Thursday, 17 September 2009

Walt Whitman and the American Civil War

Walt Whitman c. 1860

Here is an extract from John Keegan's latest book, The American Civil War. Its subject is the medical response to the battlefields' carnage, and Walt Whitman's role in nursing the casualties. And here is a strong essay on the same subject by Angel Price.

Whitman was not a soldier, and did not witness any fighting, but his experiences in the field hospitals inspired him to write some of the most important and influential poetry of the nineteenth century. Kipling called him his favourite poet; Gurney was overwhelmed by the 'flood' of his work, and spent years studying, rewriting, and setting to music Whitman's poetry; Rosenberg argued that Shakespeare had 'paved the way for Whitman', with the Bard's 'freedom', 'daring' and 'inspiration' becoming 'in Whitman's hands... a roadway right through humanity'. Those poets' emphasis on experience and witness was already found in Whitman: 'I now doubt whether one can get a fair idea of what this war practically is... without some such experience as this I am having.' Whitman's influence was also felt in prose writings of the Great War. The nurses' memoirs of Vera Brittain and Mary Borden are noble variations on Specimen Days.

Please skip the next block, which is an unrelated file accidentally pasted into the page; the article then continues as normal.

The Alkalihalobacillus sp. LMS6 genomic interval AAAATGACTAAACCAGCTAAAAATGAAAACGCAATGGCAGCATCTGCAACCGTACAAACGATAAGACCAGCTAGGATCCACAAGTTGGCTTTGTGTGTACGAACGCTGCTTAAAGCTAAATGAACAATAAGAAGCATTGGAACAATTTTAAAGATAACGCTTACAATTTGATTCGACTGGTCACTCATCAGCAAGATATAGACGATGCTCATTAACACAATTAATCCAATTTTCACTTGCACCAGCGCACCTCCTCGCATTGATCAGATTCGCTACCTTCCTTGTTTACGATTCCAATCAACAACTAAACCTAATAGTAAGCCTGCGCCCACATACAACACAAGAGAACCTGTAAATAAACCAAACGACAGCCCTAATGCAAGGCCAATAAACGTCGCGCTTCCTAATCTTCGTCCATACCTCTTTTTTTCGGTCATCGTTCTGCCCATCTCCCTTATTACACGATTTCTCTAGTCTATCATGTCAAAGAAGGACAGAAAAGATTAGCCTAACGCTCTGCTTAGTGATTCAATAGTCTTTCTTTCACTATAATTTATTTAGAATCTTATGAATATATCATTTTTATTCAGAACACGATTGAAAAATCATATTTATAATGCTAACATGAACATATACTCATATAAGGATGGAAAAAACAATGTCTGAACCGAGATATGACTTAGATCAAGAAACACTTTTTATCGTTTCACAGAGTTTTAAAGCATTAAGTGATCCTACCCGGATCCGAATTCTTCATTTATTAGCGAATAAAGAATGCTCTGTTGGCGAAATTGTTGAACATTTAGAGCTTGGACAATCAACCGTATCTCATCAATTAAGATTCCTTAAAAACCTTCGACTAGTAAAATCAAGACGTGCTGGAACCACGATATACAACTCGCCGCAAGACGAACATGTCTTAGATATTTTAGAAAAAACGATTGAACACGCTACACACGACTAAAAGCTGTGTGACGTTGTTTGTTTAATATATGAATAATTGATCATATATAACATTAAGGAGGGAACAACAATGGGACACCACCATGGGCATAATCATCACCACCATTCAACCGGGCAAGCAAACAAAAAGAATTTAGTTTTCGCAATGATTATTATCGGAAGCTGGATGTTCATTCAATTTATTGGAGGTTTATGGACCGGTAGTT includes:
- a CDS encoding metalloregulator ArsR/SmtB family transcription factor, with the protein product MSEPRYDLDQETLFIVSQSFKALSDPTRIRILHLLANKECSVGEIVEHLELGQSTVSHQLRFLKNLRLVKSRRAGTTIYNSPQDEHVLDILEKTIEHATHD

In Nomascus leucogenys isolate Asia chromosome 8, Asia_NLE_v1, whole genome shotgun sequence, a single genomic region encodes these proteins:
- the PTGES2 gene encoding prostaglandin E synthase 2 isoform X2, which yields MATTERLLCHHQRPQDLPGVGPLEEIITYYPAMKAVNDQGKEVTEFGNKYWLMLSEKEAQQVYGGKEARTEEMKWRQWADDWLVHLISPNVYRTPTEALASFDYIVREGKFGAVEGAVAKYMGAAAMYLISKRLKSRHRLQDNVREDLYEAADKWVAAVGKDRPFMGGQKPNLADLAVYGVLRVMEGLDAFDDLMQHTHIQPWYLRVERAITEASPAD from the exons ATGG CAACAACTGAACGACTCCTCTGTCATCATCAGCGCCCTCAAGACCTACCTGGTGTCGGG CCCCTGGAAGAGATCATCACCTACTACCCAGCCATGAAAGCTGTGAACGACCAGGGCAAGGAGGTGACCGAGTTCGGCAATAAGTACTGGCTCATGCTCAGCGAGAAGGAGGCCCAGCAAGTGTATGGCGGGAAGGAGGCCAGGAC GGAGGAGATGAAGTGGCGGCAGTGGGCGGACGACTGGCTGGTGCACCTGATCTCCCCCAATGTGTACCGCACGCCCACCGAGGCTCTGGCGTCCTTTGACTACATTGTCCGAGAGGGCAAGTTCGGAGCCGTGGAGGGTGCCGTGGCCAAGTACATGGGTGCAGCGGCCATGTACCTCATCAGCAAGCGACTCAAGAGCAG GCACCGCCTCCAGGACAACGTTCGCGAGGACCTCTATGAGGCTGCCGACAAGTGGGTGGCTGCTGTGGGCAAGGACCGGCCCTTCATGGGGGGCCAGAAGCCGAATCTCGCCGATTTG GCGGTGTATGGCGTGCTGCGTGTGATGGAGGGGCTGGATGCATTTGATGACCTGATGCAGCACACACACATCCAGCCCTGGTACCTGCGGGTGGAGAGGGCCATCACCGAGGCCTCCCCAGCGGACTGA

Drum Taps (1865), Whitman's poems of the war, became incorporated into the 1867 edition of that greatest and most protean of 19th-century poetry volumes, Leaves of Grass. The war poems are, among other things, an attempt to do justice to the dying: 'every case', Whitman noted, 'is a tragic poem, an epic, a romance, a pensive and absorbing book, if it were only written.' Here is the final poem of the section, 'Not Youth Pertains to Me':

NOT youth pertains to me,
Nor delicatesse—I cannot beguile the time with talk;
Awkward in the parlor, neither a dancer nor elegant;
In the learn'd coterie sitting constrain'd and still—for learning inures not to me;
Beauty, knowledge, fortune, inure not to me—yet there are two things inure to me;
I have nourish'd the wounded, and sooth'd many a dying soldier;
And at intervals I have strung together a few songs,
Fit for war, and the life of the camp.

No comments:

Post a Comment